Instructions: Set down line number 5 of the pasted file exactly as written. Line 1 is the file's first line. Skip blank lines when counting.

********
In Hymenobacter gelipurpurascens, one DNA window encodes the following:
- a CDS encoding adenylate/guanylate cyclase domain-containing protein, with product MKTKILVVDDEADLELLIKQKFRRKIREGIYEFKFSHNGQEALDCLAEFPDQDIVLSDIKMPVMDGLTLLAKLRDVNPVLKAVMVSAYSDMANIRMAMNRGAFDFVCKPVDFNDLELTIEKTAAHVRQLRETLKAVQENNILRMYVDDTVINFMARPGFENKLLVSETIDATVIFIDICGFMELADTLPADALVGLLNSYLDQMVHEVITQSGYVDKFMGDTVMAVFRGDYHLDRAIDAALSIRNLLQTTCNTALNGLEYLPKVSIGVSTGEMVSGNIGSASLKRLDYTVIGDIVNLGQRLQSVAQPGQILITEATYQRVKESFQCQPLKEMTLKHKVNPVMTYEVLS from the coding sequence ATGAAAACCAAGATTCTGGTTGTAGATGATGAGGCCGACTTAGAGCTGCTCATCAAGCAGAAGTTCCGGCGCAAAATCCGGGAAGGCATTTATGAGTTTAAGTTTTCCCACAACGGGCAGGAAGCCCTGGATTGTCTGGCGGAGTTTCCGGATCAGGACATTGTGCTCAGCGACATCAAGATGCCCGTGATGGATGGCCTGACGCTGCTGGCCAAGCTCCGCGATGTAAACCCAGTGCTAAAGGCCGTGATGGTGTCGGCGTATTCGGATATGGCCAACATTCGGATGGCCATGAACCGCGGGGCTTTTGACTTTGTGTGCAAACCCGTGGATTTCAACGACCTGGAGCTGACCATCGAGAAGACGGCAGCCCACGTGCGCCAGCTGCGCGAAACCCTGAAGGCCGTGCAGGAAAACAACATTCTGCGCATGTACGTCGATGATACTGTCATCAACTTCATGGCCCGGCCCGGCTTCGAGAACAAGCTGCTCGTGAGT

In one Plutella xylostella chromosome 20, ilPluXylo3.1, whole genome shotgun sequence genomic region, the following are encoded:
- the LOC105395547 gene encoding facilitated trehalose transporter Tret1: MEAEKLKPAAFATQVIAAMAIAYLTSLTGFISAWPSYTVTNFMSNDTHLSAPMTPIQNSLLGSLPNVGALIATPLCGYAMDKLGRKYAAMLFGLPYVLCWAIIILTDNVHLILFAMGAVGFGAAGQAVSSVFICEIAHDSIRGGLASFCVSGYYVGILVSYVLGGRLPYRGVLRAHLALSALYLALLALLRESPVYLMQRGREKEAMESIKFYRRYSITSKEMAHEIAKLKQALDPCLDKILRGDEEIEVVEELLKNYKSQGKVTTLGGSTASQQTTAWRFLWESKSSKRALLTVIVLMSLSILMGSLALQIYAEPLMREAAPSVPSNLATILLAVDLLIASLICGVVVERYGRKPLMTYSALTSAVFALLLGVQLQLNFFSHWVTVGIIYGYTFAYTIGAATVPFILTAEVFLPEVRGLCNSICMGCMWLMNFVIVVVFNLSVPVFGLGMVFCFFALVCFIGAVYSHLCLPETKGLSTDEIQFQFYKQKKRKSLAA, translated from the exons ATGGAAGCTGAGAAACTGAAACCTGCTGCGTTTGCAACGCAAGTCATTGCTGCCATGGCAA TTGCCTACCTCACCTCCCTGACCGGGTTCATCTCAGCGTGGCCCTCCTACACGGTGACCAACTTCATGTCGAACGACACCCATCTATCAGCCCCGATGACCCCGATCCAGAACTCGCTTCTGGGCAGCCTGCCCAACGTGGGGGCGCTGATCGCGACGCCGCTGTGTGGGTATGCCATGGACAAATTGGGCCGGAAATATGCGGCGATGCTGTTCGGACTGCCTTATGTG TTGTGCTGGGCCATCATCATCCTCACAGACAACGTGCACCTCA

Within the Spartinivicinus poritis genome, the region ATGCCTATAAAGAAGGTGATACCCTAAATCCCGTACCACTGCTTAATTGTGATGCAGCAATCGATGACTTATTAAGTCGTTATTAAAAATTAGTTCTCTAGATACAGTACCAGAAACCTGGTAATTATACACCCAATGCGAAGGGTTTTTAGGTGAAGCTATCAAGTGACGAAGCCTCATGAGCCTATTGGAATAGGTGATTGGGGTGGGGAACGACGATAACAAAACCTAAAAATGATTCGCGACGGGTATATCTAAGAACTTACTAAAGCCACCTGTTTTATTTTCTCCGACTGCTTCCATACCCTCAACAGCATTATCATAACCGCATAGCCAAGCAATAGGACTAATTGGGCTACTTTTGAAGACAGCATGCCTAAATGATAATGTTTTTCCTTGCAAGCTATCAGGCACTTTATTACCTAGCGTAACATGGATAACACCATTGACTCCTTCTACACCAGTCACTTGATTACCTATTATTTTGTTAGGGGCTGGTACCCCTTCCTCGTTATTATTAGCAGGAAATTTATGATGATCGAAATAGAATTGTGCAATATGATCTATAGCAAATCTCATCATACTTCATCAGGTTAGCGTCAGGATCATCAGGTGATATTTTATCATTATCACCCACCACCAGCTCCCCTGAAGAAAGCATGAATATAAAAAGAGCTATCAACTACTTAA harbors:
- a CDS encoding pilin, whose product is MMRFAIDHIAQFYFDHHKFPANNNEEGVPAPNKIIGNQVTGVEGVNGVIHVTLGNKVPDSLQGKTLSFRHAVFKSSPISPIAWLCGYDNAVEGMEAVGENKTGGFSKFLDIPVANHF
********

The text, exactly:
Within the Spartinivicinus poritis genome, the region ATGCCTATAAAGAAGGTGATACCCTAAATCCCGTACCACTGCTTAATTGTGATGCAGCAATCGATGACTTATTAAGTCGTTATTAAAAATTAGTTCTCTAGATACAGTACCAGAAACCTGGTAATTATACACCCAATGCGAAGGGTTTTTAGGTGAAGCTATCAAGTGACGAAGCCTCATGAGCCTATTGGAATAGGTGATTGGGGTGGGGAACGACGATAACAAAACCTAAAAATGATTCGCGACGGGTATATCTAAGAACTTACTAAAGCCACCTGTTTTATTTTCTCCGACTGCTTCCATACCCTCAACAGCATTATCATAACCGCATAGCCAAGCAATAGGACTAATTGGGCTACTTTTGAAGACAGCATGCCTAAATGATAATGTTTTTCCTTGCAAGCTATCAGGCACTTTATTACCTAGCGTAACATGGATAACACCATTGACTCCTTCTACACCAGTCACTTGATTACCTATTATTTTGTTAGGGGCTGGTACCCCTTCCTCGTTATTATTAGCAGGAAATTTATGATGATCGAAATAGAATTGTGCAATATGATCTATAGCAAATCTCATCATACTTCATCAGGTTAGCGTCAGGATCATCAGGTGATATTTTATCATTATCACCCACCACCAGCTCCCCTGAAGAAAGCATGAATATAAAAAGAGCTATCAACTACTTAA harbors: